"Almost as long as Algiers has been in existence, or, rather, ever since the shipping of the city of New Orleans has attained any proportions, Algiers has been the place where vessels were wont to go for docking and repairs, and each year the business has grown in proportion to the increase in the shipping of this port."

[William H. Seymour, The Story of Algiers, 1718-1896 (1896), p. 63]

This print, probably from the 1830s, shows the city from the Algiers shore, with the spires of St. Patrick's and the First Presbyterian Church and the dome of the St. Charles Hotel visible on the east bank. The scene emphasizes both the separateness of the two shores and the river's evolving history--visible are sailing ships and a flatboat, both soon to be replaced by the steamboats (one is visible at the left edge of the print) and steam-powered ocean vessels. And there are the people on shore, divided by the deep corridor of the river, gazing across to the distant shore.
[Louisiana Division Print Collection]
The Algiers side of the Mississippi has always been the Port's "support" side, home not to the miles of wharves and massive warehouses of the East Bank, but to the industries that make the Port run--the shipyards, dry docks, towing, salvage and dredging companies, railroad yards, and other industries devoted to servicing the ships that use the river. For the most part, it was the east side of the port that handled the cargo and conducted the business of buying, selling, and transporting river-borne goods. The west bank built and repaired ships, provided mooring and bunkering, and ran towboats that pushed the long lines of barges. The Algiers side was also home to industries that needed the river and prospered because of their location along its banks--notably the Southern Pacific Railroad plant, whose wharf stretched for nearly half a mile along the west bank and depended on the river to ship and receive the raw material it needed and the finished products it manufactured. The Algiers Naval Station, the U.S. Quarantine Station, the U.S. Immigration Station, ferry landings and the berth for the Dock Board's fire boats have all added at one time or another to the vitality of the Algiers side.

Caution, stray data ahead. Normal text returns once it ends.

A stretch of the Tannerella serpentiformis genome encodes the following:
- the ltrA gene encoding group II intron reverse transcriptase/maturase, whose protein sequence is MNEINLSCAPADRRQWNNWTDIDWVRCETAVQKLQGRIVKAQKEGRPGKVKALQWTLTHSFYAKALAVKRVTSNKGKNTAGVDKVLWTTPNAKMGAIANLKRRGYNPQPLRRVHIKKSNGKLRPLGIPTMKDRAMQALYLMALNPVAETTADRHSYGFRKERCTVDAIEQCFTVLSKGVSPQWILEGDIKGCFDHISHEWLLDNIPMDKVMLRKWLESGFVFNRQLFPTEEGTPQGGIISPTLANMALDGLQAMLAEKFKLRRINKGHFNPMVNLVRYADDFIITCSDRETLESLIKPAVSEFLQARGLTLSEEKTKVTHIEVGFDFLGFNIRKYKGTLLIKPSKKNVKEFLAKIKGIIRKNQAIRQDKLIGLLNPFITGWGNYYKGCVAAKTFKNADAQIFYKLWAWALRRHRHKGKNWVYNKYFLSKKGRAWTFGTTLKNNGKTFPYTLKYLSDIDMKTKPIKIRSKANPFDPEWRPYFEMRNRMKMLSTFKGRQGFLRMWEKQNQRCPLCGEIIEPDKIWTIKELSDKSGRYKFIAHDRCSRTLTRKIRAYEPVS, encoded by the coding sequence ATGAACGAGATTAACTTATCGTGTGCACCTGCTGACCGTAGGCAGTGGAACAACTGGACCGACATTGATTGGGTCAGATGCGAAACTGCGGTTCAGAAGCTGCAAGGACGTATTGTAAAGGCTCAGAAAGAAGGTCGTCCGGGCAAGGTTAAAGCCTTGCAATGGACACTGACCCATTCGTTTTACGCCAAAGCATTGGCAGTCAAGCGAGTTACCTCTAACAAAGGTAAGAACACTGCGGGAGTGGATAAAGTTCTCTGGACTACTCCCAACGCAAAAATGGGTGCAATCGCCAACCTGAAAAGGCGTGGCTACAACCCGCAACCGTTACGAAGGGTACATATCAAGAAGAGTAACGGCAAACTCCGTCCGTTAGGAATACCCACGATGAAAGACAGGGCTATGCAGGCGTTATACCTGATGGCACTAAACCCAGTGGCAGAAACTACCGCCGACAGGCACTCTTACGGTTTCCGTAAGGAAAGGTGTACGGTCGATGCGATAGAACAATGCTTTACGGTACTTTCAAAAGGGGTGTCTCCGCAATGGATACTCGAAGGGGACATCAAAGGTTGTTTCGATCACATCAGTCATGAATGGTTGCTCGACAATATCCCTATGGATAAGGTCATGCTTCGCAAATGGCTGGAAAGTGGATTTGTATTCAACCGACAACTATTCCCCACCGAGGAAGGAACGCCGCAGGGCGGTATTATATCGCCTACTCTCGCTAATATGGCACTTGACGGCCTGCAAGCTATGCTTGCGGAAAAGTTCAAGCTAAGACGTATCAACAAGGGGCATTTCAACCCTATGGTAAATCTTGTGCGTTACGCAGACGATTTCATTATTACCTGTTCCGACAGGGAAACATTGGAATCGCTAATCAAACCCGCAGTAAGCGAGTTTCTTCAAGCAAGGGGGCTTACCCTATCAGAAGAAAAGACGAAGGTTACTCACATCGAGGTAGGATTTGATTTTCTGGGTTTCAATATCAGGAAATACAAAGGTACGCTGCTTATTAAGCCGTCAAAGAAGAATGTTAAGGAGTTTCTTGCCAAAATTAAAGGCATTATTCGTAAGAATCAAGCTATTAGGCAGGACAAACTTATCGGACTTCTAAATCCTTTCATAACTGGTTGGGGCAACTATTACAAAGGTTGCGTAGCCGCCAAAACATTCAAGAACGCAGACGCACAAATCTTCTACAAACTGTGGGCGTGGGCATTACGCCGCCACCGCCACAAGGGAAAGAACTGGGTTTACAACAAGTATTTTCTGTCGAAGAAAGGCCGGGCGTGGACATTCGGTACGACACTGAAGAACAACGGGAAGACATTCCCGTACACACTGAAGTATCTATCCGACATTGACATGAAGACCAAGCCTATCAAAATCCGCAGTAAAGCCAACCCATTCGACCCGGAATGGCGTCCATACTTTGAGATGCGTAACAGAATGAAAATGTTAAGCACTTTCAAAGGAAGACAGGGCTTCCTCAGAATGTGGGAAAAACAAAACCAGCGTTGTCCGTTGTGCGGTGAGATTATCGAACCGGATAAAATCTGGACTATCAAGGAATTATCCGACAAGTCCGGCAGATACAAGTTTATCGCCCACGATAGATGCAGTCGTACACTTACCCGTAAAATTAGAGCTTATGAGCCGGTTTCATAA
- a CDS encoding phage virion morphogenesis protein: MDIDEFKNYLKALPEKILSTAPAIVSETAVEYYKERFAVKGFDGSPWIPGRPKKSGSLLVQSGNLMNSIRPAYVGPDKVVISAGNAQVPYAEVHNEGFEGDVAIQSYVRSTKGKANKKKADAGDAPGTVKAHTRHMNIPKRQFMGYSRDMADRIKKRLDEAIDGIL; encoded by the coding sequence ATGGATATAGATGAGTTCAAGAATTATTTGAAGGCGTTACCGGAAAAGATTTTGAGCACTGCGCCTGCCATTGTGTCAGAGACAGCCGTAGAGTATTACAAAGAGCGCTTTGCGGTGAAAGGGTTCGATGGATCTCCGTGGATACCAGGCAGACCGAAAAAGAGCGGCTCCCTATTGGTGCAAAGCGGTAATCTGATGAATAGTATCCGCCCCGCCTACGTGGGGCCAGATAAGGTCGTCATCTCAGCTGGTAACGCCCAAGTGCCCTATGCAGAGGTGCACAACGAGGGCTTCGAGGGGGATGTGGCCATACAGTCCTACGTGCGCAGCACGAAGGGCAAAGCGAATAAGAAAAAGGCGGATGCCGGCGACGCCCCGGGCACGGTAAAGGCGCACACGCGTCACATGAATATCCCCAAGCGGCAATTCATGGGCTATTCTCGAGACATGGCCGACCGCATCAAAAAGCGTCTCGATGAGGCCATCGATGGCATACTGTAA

Algiers' shipbuilding tradition can be traced as far back as 1819, when Andre Seguin bought land at the bend of the river from pioneer Algiers landowner Barthelemy Duverj‚ in order to establish a shipyard. The first dry dock in Algiers was brought from Paducah, Kentucky in 1837 and operated by the New Orleans Floating Dry Dock Company. By 1842 Algiers' population included 12 ships carpenters, "three ship captains, two painters, two engineers, a joiner, a ship's blacksmith and two shipbuilders." [Fritz and Reeves, Algiers Point... (1983), p. 11]. By the end of the decade, there were eight boat building companies in the area. In modern times, the Johnson Iron Works (later Todd-Johnson Dry Docks) employed thousands, as does its current successor, Avondale Industries.

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iw/we 5/1998